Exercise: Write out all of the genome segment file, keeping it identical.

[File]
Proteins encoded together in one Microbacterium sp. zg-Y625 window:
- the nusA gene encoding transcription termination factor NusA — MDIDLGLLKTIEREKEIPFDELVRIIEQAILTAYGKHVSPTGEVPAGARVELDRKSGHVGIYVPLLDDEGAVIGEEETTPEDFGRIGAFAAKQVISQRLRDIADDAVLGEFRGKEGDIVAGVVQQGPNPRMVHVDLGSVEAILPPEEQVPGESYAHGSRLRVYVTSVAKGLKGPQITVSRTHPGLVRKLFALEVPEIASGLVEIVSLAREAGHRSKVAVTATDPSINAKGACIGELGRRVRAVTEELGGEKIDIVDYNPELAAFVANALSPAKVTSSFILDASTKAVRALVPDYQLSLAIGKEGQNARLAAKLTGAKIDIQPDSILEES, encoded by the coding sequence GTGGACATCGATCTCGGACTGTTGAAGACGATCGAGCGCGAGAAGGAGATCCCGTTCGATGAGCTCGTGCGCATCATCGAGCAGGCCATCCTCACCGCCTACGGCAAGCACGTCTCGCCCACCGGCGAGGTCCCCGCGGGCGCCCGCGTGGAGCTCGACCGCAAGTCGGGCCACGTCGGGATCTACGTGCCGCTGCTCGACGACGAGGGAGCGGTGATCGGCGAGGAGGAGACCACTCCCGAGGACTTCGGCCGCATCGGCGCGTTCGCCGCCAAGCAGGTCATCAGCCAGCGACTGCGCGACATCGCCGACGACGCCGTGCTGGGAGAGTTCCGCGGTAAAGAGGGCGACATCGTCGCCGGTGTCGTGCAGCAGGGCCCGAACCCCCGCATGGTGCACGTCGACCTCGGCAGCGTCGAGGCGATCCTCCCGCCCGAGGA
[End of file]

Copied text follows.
Proteins encoded together in one Microbacterium sp. zg-Y625 window:
- the nusA gene encoding transcription termination factor NusA — MDIDLGLLKTIEREKEIPFDELVRIIEQAILTAYGKHVSPTGEVPAGARVELDRKSGHVGIYVPLLDDEGAVIGEEETTPEDFGRIGAFAAKQVISQRLRDIADDAVLGEFRGKEGDIVAGVVQQGPNPRMVHVDLGSVEAILPPEEQVPGESYAHGSRLRVYVTSVAKGLKGPQITVSRTHPGLVRKLFALEVPEIASGLVEIVSLAREAGHRSKVAVTATDPSINAKGACIGELGRRVRAVTEELGGEKIDIVDYNPELAAFVANALSPAKVTSSFILDASTKAVRALVPDYQLSLAIGKEGQNARLAAKLTGAKIDIQPDSILEES, encoded by the coding sequence GTGGACATCGATCTCGGACTGTTGAAGACGATCGAGCGCGAGAAGGAGATCCCGTTCGATGAGCTCGTGCGCATCATCGAGCAGGCCATCCTCACCGCCTACGGCAAGCACGTCTCGCCCACCGGCGAGGTCCCCGCGGGCGCCCGCGTGGAGCTCGACCGCAAGTCGGGCCACGTCGGGATCTACGTGCCGCTGCTCGACGACGAGGGAGCGGTGATCGGCGAGGAGGAGACCACTCCCGAGGACTTCGGCCGCATCGGCGCGTTCGCCGCCAAGCAGGTCATCAGCCAGCGACTGCGCGACATCGCCGACGACGCCGTGCTGGGAGAGTTCCGCGGTAAAGAGGGCGACATCGTCGCCGGTGTCGTGCAGCAGGGCCCGAACCCCCGCATGGTGCACGTCGACCTCGGCAGCGTCGAGGCGATCCTCCCGCCCGAGGA